Dr. Kam-Biu Liu, Professor and Chair, George W. Barineau III Professor, Department of Oceanography and Coastal Sciences, Louisiana State University, is considered the world’s leading expert on paleotempestology (the use of geological evidence in identifying past hurricane activity) and paleoecological reconstruction (the use of pollen and sedimentary data in studying environmental changes), who has also produced internationally recognized collaborative research on the use of pollen in ice cores for paleoenvironmental reconstruction from alpine ice caps in China and South America.

Dr. Sheryl Luzzadder-Beach, Raymond Dickson Centennial Professor #1 and recent Geography and Environment Department Chair at The University of Texas-Austin, has carried out research fieldwork in the extraordinarily harsh tropical environments of lowland eastern Central America in support of work on reconstructing Mayan paleoenvironments. She has served in several capacities at AAG, including as 2018-2019 President.

Dr. Frank Magilligan, Frank J. Reagan ’09 Chair of Policy Studies and professor of geography at Dartmouth College, is recognized both for the excellence of his teaching and for his outstanding research addressing stream channel and watershed responses to environmental change, including research on catastrophic floods and extreme weather events. He has served as the Chair and Secretary/Treasurer of the Geomorphology Specialty Group of the AAG, on the AAG’s Nystrom Award Committee, and twice been a member of the Annals of the AAG editorial board.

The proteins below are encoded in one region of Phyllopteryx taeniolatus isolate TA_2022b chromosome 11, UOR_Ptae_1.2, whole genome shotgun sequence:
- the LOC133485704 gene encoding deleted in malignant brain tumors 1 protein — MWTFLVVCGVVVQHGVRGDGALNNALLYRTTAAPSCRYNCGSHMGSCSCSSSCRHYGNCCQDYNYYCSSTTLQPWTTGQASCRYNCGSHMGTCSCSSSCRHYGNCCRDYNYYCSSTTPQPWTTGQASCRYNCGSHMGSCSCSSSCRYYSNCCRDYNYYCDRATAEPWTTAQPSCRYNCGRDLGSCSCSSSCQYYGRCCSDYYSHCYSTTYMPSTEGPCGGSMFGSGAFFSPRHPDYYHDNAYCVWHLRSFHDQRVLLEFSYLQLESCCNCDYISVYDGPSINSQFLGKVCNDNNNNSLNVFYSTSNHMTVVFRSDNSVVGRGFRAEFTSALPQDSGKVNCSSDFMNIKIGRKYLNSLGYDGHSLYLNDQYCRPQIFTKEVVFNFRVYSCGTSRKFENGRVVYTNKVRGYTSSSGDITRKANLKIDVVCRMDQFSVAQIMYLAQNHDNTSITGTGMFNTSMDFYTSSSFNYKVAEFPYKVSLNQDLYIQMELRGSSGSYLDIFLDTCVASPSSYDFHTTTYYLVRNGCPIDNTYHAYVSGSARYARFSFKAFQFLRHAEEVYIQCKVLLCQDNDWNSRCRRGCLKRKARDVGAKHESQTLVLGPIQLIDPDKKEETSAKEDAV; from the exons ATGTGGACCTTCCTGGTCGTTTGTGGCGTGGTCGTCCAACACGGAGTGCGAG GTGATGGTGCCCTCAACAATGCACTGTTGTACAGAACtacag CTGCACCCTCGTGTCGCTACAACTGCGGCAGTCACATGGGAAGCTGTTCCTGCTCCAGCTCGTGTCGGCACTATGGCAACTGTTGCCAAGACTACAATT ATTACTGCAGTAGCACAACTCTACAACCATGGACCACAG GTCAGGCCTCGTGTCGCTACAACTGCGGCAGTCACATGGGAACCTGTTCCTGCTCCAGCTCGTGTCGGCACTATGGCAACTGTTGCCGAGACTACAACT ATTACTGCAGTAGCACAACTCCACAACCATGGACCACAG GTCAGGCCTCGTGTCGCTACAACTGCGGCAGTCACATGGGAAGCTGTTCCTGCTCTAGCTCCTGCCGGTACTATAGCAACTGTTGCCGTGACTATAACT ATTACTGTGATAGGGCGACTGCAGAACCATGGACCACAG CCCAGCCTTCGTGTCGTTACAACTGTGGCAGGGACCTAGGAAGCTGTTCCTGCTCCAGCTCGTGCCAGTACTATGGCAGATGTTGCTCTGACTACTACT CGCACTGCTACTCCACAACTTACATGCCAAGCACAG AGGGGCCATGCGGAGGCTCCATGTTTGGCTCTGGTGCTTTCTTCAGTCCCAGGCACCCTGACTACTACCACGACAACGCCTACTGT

Dr. George Malanson, Coleman-Miller Professor, Emeritus, University of Iowa, is the world’s foremost expert on riparian landscapes. He served for many years as Chair at the University of Iowa and was the Program Director of the Population and Community Ecology Cluster in the Division of Environmental Biology for two years at the National Science Foundation.

Dr. Jean-Claude Thill is Knight Foundation Distinguished Professor at the University of North Carolina, Charlotte. Thill is highly regarded for his substantial research and training contributions to quantitative human geography and GIScience sub-field, and his commitment to developing new spatial analytic tools to continue advancing the discipline.

Dr. Shaowen Wang, Professor and Head of the Department of Geography and Geographic Information Science at the University of Illinois, Urbana-Champaign (UIUC), is the founding director of the CyberGIS Center for Advanced Digital and Spatial Studies at UIUC. He coined the term cyberGIS and developed the first theoretical framework of cyberGIS, offering novel approaches to interdisciplinary and transdisciplinary geospatial discovery and innovation.

Dr. Xinyue Ye is the Harold L. Adams Endowed Professor on Interdisciplinary Built Environment Research, and Associate Professor of Provost Investment Hire for Urban Planning at Texas A&M University, where he is the founding director of Urban Data Science Lab. Ye has an outstanding publication record and numerous federal grants to promote human-centered urban informatics, especially the convergent research across disciplines towards urban sustainability and community resilience.

FOR INTERVIEWS OR INFORMATION, CONTACT Lisa Schamess, phone 202.234.1450, ext 1164 or lschamess@aag.org